Okay, so where does one start, putting together the ultimate SF list? I didn't want to overwhelm Dave by making the list too long, but I thought a small sampling of representative works, all classics, should do the trick. Some of the old Masters, for sure: Asimov, Heinlein, and Bradbury. The great Flowers for Algernon by Daniel Keyes. Some of the newer crowd too: Niven, Benford, and Brin. It was much harder deciding who to leave out than who to include, but I promised a short list and I didn't want to scare Dave off with a list a mile long. For good measure, I capped it off with the first volume of The Science Fiction Hall of Fame , the best ever short story anthology, for my money.
Monday came and Dave thanked me profusely when I gave him the list.
"Every one of these books is a landmark," I said. "You should be able to find all of them in any good library, and if you don't like 'em, why, I'll eat 'em."
We had a laugh and talked a bit about books in general. I do read a bit outside the genre, so I was able to talk intelligently with him about most of the recent mainstream
best-sellers. Dave was a cool guy.
Over the weeks, I saw Dave reading them -- well-worn public library copies of the classics -- The Moon's a Harsh Mistress , Foundation , The Martian Chronicles . Dave was tearing through a different one every day. I still couldn't tell from his expression whether he was enjoying the books or not, but the fact that he was steadily working his way through the list was a pretty good indication that he was enjoying them.
Or so I thought.
* * *
"Political claptrap," Dave said. About Heinlein! Vintage Heinlein at that, not the later ponderous books. It was like getting slapped in the face. Maybe I should have given him The Menace From Earth or Have Space Suit Will Travel to start him off. Yeah, it was Heinlein's juveniles that had hooked me as a boy -- but no, they were just too . . . juvenile. You had to be the right age to appreciate those books, I figured.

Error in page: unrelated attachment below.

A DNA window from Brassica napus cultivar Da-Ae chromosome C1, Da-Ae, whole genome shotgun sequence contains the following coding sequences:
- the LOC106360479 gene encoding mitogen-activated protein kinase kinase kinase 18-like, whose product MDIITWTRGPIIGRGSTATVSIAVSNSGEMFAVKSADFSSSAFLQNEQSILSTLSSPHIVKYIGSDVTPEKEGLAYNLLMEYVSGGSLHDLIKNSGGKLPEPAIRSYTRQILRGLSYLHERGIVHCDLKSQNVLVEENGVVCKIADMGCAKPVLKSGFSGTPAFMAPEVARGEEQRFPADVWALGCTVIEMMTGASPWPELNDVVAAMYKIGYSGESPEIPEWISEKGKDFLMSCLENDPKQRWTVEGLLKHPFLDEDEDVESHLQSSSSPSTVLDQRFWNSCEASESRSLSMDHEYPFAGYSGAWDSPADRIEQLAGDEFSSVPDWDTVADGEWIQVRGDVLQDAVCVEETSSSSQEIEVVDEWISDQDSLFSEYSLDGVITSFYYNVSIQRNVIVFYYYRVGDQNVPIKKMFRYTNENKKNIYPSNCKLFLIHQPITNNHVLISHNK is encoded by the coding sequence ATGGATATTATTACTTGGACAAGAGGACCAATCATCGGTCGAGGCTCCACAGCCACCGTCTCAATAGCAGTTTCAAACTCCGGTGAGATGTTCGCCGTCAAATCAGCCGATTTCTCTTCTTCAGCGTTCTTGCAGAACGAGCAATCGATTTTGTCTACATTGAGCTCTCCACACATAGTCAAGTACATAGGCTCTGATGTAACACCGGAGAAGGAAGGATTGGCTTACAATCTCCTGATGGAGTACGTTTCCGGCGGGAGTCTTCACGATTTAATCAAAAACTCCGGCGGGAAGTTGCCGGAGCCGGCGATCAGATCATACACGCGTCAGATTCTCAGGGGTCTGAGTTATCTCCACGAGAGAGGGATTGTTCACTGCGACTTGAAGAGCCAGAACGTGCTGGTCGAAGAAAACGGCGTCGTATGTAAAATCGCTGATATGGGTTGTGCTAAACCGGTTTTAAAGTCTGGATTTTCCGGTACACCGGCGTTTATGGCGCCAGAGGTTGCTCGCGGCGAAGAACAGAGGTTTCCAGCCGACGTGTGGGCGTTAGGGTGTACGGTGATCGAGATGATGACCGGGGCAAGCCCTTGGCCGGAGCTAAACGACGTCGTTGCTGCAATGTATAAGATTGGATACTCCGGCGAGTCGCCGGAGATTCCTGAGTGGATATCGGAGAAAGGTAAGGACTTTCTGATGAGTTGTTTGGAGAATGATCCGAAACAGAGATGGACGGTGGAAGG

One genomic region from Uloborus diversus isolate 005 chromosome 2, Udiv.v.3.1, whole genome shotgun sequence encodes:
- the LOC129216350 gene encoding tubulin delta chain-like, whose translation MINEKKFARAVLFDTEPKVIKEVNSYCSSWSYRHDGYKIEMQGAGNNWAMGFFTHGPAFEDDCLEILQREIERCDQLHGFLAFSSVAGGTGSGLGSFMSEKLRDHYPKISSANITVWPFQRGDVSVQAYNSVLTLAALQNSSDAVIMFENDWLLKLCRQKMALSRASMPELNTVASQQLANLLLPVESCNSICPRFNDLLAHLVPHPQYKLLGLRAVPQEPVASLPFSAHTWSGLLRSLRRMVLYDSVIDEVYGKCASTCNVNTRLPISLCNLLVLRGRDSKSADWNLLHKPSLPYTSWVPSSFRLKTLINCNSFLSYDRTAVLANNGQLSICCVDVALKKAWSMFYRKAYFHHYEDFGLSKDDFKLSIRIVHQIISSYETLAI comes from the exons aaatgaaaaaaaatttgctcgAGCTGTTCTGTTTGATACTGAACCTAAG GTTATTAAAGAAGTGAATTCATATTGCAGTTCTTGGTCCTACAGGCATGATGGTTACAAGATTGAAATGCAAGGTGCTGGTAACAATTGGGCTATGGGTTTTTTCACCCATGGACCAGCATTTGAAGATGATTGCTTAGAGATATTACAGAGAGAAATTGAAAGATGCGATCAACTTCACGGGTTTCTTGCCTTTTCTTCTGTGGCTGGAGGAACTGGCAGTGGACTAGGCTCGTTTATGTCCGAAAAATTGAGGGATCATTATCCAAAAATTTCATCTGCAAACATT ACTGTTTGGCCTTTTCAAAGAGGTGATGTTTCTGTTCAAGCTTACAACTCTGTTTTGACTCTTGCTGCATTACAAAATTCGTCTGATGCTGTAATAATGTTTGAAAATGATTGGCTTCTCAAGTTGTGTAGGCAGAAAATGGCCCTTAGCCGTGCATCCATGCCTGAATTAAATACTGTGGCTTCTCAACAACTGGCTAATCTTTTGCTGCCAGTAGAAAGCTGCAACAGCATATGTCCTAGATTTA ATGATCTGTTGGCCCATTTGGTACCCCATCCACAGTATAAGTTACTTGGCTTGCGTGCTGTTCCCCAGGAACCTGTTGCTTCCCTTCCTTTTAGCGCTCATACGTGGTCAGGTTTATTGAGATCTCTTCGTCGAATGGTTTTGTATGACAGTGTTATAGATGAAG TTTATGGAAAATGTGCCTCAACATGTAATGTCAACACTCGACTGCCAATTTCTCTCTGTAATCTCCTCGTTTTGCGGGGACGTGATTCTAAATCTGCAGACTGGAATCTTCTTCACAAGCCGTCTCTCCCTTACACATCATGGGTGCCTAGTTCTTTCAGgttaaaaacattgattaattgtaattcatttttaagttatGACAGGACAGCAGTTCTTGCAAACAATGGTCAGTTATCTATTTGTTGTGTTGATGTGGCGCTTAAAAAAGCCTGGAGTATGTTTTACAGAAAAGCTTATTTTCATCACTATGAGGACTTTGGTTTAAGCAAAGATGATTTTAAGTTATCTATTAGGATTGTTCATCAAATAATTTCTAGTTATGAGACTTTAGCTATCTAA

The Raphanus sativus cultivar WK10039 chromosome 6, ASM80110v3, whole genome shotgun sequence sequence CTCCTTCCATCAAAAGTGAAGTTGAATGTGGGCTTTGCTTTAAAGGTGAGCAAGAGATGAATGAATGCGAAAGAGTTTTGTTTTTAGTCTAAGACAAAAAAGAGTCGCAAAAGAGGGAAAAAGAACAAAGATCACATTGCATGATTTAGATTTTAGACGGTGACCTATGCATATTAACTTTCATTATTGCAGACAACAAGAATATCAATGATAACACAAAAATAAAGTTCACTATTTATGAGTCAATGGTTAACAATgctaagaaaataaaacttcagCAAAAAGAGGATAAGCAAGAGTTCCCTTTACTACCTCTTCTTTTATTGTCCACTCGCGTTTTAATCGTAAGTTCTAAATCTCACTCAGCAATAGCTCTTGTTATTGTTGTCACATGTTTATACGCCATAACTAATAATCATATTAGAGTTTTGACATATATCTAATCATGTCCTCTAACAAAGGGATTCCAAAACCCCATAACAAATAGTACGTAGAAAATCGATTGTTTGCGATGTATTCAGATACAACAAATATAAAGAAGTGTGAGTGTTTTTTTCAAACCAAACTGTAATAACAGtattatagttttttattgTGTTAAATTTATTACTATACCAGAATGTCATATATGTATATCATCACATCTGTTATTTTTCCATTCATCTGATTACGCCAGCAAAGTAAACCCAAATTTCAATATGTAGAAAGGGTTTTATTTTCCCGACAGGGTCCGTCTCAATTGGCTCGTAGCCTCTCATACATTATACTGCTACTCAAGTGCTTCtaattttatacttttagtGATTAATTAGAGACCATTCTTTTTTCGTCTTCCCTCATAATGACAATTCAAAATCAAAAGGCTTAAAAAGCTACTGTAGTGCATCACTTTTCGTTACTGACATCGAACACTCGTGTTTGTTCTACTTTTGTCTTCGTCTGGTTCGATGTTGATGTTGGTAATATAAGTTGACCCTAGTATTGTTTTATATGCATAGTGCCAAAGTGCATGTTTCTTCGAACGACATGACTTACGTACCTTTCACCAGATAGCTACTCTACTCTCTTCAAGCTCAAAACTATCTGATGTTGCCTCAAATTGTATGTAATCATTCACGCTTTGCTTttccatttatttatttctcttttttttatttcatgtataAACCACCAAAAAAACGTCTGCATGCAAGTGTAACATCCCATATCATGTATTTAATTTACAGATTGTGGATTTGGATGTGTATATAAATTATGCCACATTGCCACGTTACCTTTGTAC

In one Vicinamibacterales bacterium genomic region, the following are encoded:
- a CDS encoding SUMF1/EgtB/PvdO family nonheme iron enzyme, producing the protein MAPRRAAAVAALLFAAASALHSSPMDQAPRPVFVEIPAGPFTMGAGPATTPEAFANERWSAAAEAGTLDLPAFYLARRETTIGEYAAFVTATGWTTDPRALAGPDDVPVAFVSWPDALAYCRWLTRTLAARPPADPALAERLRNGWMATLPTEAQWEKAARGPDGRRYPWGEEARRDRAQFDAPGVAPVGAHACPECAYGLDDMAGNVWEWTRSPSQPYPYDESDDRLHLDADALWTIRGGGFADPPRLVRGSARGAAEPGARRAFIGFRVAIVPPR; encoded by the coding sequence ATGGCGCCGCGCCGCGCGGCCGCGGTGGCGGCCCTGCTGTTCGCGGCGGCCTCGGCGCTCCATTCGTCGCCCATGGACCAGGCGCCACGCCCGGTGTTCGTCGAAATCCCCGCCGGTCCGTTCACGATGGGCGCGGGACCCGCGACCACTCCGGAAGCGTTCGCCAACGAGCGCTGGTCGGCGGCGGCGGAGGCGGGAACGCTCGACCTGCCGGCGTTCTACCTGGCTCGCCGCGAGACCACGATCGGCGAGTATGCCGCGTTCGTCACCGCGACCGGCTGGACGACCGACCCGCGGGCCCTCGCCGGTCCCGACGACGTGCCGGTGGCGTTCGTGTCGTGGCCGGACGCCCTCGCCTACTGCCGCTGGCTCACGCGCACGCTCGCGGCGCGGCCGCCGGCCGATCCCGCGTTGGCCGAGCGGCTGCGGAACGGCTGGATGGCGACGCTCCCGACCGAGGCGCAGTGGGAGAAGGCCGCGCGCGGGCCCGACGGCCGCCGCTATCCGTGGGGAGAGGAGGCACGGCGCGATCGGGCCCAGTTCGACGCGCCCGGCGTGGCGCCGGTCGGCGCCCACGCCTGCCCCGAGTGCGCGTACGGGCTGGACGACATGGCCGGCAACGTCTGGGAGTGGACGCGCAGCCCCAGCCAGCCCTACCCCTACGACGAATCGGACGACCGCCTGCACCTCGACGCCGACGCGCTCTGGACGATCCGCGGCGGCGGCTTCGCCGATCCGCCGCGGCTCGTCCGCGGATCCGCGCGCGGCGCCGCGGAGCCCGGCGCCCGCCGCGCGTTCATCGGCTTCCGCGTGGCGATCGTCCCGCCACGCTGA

"Asimov is all talk and no action." Another slap . Was I turning red, I wondered? "I mean, the characters are always telling each other what's happening, but nothing seems to happen directly. Know what I mean? Can this guy really write?" Ouch! "He writes like a poet." Dave's judgment of Bradbury had a promising start. "But he shouldn't be doing sci-fi at all. You know, Brian, there's hardly any science at all in this guy's fiction. Isn't this what they call fantasy?"
Childhood's End : "Too cosmic." Whatever that meant.
Niven and Benford and Brin: "Is this stuff only for physics majors, or what?"
Flowers for Algernon : "Saw it in the movies as Charly . And what gives? That so-called novel was a short story in the anthology you listed. How could it be both a novel and a short story?"
I didn't want to know what else he thought of the Science Fiction Hall of Fame , but he told me anyway: "Yeah, old Twilight Zones , right? Those stories were old before I was born!"
I don't know if Dave knew how much he hurt me. I had spent a good chunk of my life reading this stuff, and he trashed them with abandon. But it wasn't the stories. It was him, the jerk. I didn't recommend any more SF to Dave that day.
Later I thought, maybe you had to grow up reading this stuff. All the other people I know who are really hooked on SF have been reading it since adolescence. SF and I grew up together. Can someone in their twenties just jump right in and get the same pleasure? The conventions and clichés that are familiar to us fans may be unknown, or perhaps maybe too familiar to the TV generation. It's a different mindset.
Then again, maybe there's a corollary to Sturgeon's law: Yes, 90% of everything is crap, but you don't necessarily recognize the great, the incredibly important 10% for what it is unless you've spent some time slogging through that other 90%. I had spent plenty of time slogging. Dave had not.
I noticed Dave, a few weeks later, reading as usual in the lounge, but with a difference. This time I could see in his face that he was totally engrossed in his book and enjoying it. He was turning pages at a furious clip. I got up from my little nook to casually stroll by and see what it was he was reading. Even from halfway across the room, Perry Rhodan's chiseled features were instantly recognizable on the paperback's cover. I hoped Dave was just slogging.
Copyright © 1995 Brian Plante, first appeared in Fantastic Collectibles #126, January 1995. Count=8324